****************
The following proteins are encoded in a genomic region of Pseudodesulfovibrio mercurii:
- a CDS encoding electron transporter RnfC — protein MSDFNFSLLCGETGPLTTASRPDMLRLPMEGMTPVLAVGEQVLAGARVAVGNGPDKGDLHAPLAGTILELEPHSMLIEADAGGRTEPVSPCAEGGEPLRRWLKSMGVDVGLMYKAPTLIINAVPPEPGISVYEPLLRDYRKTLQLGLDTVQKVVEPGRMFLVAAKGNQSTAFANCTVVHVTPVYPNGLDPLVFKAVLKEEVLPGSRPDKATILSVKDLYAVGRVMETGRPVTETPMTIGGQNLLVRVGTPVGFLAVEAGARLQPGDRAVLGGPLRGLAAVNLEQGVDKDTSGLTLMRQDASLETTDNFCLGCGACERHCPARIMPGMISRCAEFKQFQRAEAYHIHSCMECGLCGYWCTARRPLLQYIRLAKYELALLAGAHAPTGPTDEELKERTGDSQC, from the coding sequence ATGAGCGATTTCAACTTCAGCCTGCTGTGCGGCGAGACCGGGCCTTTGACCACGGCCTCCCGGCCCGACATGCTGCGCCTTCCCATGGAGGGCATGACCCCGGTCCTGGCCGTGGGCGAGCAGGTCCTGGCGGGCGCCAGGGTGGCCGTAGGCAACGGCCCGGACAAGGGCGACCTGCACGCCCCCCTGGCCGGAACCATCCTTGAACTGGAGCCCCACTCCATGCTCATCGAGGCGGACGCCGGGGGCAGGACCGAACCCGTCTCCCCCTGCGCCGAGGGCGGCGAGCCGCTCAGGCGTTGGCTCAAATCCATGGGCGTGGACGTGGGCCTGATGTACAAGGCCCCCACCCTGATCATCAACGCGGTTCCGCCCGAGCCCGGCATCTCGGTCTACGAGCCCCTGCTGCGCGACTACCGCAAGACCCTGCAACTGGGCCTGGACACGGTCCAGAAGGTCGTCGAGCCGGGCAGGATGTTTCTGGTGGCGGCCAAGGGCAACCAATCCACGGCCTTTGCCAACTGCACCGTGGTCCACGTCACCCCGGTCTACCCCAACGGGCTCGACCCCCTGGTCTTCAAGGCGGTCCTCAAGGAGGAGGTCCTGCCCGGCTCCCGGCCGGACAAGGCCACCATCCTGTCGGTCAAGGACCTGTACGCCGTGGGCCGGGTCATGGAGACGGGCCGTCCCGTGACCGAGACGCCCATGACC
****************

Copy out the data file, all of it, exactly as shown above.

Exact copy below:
The following proteins are encoded in a genomic region of Pseudodesulfovibrio mercurii:
- a CDS encoding electron transporter RnfC — protein MSDFNFSLLCGETGPLTTASRPDMLRLPMEGMTPVLAVGEQVLAGARVAVGNGPDKGDLHAPLAGTILELEPHSMLIEADAGGRTEPVSPCAEGGEPLRRWLKSMGVDVGLMYKAPTLIINAVPPEPGISVYEPLLRDYRKTLQLGLDTVQKVVEPGRMFLVAAKGNQSTAFANCTVVHVTPVYPNGLDPLVFKAVLKEEVLPGSRPDKATILSVKDLYAVGRVMETGRPVTETPMTIGGQNLLVRVGTPVGFLAVEAGARLQPGDRAVLGGPLRGLAAVNLEQGVDKDTSGLTLMRQDASLETTDNFCLGCGACERHCPARIMPGMISRCAEFKQFQRAEAYHIHSCMECGLCGYWCTARRPLLQYIRLAKYELALLAGAHAPTGPTDEELKERTGDSQC, from the coding sequence ATGAGCGATTTCAACTTCAGCCTGCTGTGCGGCGAGACCGGGCCTTTGACCACGGCCTCCCGGCCCGACATGCTGCGCCTTCCCATGGAGGGCATGACCCCGGTCCTGGCCGTGGGCGAGCAGGTCCTGGCGGGCGCCAGGGTGGCCGTAGGCAACGGCCCGGACAAGGGCGACCTGCACGCCCCCCTGGCCGGAACCATCCTTGAACTGGAGCCCCACTCCATGCTCATCGAGGCGGACGCCGGGGGCAGGACCGAACCCGTCTCCCCCTGCGCCGAGGGCGGCGAGCCGCTCAGGCGTTGGCTCAAATCCATGGGCGTGGACGTGGGCCTGATGTACAAGGCCCCCACCCTGATCATCAACGCGGTTCCGCCCGAGCCCGGCATCTCGGTCTACGAGCCCCTGCTGCGCGACTACCGCAAGACCCTGCAACTGGGCCTGGACACGGTCCAGAAGGTCGTCGAGCCGGGCAGGATGTTTCTGGTGGCGGCCAAGGGCAACCAATCCACGGCCTTTGCCAACTGCACCGTGGTCCACGTCACCCCGGTCTACCCCAACGGGCTCGACCCCCTGGTCTTCAAGGCGGTCCTCAAGGAGGAGGTCCTGCCCGGCTCCCGGCCGGACAAGGCCACCATCCTGTCGGTCAAGGACCTGTACGCCGTGGGCCGGGTCATGGAGACGGGCCGTCCCGTGACCGAGACGCCCATGACC